By 1962, Ames had dropped out. He never told his old friends why. "It must have been devastating," says Peggy Anderson, a high school pal who is now a professor of history at Berkeley, "because getting accepted was the highlight of his life." Soon, Ames joined the CIA. In 1967 he graduated from George Washington University and in 1969 married another young employee, Nancy Segebarth. Yet by the time he was posted to Mexico City in 1983, his career had stalled—one former supervisor remembers him as "a lackluster officer and a drunk"—and his marriage, still childless, was unraveling. Then he met Rosario.
Both her parents were university professors—her father taught mathematics; her mother, Spanish—and she was valedictorian of her class at the elite Nueva Granada high school in Bogotá. "Rosario was not wealthy like other students," says a former classmate. "I'm sure this bothered her, but she never showed it." A brilliant literature student al the University of the Andes, Rosario was recommended by then-Colombian President Turbay Ayala to the Foreign Ministry in 1982. Mexico City was her first post.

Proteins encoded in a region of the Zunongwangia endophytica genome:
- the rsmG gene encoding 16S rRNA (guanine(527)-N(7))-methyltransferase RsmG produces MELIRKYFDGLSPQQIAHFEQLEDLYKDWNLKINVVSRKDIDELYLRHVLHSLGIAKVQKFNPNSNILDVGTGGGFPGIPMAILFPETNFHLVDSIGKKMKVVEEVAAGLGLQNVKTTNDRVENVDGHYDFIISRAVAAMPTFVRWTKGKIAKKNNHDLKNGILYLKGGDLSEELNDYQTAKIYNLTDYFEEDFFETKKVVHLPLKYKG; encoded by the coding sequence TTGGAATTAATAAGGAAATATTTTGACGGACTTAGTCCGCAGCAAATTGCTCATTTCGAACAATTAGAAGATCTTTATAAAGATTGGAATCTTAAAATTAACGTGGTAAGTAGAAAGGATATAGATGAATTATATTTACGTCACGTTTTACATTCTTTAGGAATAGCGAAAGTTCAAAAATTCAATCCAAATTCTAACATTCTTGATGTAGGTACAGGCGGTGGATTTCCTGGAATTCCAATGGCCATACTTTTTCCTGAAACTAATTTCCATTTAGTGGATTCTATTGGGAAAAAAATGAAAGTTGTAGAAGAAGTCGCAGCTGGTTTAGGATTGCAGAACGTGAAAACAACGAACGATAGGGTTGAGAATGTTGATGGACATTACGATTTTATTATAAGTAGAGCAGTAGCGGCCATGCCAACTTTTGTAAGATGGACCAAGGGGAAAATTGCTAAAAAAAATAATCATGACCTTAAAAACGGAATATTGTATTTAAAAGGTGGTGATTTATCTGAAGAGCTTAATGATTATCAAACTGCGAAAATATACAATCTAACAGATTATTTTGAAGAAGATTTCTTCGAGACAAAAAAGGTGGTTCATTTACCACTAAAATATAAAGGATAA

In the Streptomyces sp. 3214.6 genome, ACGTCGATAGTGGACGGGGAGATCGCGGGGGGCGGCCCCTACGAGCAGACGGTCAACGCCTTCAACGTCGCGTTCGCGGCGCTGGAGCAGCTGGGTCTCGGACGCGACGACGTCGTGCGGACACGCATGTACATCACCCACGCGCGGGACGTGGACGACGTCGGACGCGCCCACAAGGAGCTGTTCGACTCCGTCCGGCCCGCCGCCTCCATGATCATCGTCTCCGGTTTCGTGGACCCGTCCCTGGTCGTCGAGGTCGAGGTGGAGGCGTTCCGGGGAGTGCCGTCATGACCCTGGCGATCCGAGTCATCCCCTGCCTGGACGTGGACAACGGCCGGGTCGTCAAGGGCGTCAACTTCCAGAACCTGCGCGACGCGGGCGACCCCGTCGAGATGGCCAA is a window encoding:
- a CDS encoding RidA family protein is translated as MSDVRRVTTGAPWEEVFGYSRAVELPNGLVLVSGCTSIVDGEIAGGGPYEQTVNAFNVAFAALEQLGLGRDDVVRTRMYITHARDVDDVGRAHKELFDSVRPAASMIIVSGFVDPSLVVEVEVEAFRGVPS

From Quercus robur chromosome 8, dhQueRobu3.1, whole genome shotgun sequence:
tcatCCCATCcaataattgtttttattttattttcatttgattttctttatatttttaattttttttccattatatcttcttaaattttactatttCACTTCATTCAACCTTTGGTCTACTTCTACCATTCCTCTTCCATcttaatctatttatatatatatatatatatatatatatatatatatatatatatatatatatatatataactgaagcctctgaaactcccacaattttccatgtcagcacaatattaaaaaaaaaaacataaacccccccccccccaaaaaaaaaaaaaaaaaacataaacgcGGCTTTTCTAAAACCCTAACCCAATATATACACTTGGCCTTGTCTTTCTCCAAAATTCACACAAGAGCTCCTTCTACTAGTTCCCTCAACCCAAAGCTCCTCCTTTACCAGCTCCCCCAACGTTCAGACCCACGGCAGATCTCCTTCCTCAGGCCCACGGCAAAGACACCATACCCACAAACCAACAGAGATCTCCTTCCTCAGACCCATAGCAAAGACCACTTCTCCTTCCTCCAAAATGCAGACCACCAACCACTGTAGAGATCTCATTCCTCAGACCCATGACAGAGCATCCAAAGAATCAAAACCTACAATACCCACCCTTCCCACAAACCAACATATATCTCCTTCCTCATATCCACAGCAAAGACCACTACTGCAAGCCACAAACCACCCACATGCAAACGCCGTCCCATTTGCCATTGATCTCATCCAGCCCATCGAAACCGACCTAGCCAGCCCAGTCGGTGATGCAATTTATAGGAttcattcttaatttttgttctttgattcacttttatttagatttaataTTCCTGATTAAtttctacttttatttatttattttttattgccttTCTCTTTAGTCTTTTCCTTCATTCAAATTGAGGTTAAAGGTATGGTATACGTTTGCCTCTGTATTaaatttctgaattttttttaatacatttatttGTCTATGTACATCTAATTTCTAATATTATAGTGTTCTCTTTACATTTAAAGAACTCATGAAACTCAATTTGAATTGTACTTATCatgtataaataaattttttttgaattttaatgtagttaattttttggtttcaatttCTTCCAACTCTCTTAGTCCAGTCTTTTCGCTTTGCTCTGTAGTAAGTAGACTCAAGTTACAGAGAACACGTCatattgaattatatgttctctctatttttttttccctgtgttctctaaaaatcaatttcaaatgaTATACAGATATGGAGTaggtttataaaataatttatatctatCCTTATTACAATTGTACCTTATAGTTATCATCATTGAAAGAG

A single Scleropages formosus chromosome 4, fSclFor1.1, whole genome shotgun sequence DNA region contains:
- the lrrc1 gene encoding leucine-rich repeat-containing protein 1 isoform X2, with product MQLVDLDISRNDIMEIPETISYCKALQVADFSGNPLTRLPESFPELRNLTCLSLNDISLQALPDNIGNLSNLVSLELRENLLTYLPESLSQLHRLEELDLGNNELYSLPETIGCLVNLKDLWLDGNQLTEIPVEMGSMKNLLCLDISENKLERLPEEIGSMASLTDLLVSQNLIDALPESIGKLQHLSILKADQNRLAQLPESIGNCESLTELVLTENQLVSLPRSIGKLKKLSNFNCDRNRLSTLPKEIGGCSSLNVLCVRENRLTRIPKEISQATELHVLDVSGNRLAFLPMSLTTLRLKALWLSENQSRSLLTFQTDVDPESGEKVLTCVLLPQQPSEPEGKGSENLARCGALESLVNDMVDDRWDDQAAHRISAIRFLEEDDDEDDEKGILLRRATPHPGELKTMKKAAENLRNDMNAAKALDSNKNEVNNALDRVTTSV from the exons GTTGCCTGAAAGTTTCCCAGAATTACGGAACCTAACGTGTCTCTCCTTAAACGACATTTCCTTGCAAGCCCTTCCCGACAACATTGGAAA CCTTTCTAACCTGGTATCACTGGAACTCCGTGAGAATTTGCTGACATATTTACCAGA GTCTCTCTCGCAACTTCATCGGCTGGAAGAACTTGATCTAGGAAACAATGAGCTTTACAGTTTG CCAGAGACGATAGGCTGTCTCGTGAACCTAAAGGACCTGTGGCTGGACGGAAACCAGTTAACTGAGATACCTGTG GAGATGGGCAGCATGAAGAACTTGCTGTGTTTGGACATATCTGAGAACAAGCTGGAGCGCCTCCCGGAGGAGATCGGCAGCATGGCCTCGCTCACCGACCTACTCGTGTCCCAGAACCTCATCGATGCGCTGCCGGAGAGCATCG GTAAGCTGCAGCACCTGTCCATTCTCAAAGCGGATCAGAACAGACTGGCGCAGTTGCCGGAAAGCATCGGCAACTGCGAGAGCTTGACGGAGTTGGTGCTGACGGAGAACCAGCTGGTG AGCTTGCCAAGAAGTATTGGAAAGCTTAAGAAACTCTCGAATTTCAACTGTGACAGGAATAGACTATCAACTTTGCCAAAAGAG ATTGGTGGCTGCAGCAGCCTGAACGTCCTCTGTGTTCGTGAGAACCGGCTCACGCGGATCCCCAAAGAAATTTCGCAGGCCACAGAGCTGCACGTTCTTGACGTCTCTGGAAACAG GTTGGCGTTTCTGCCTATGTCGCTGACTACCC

Rick and Rosario met at a diplomatic luncheon that June, and soon he placed her on the CIA payroll as an informant. "I believe that their relationship began as a professional one, based on her getting money for information," says Rosario's mentor and friend, University of the Andes professor Carlos Gutíerrez, 55. "Maybe then it turned into love. [But] they were not the passionate kind. She was very calculating. Rosario was the dominant figure. She led the way and Rick went along. He was not very macho."
Sometimes, it seemed, Rosario was downright shrewish. Albert Andrews, a housekeeper for three months in 1990, noted, "She used to call him stupid. He never responded, never talked back." In FBI transcripts of the couple's phone conversations last November, she told Rick, "Don't be an a—h—e."
Back in 1983, however, life looked rosier for the couple. Ames returned to the U.S. that October and announced to his wife that he was in love. (Later, he would complain to friends that she used that admission to impose on him a crushing divorce settlement.) He and Rosario moved into a cramped apartment on a commercial strip in Virginia. When they were wed in a small church ceremony in August 1985, only wine was served at the reception, and Rick pleaded poverty. It was perhaps his first cover story as a mole. Ames, FBI files show, had gone on the KGB payroll two months before.
Now, Rick and Rosario are both being held without bail at an Alexandria detention center, and Paul is presumed to be living with relatives. Facing life imprisonment, both Ameses are denying all charges. Meanwhile, those who know the pair remain in a profound state of shock. "I can't believe they would do such a thing for money. Nobody can," says one neighbor. "The real tragedy is that they put their son in jeopardy. No fancy car is worth such a trade."
PETER MEYER and SARAH SKOLNIK in Washington, JOHN MAIER in Bogotá and bureau reports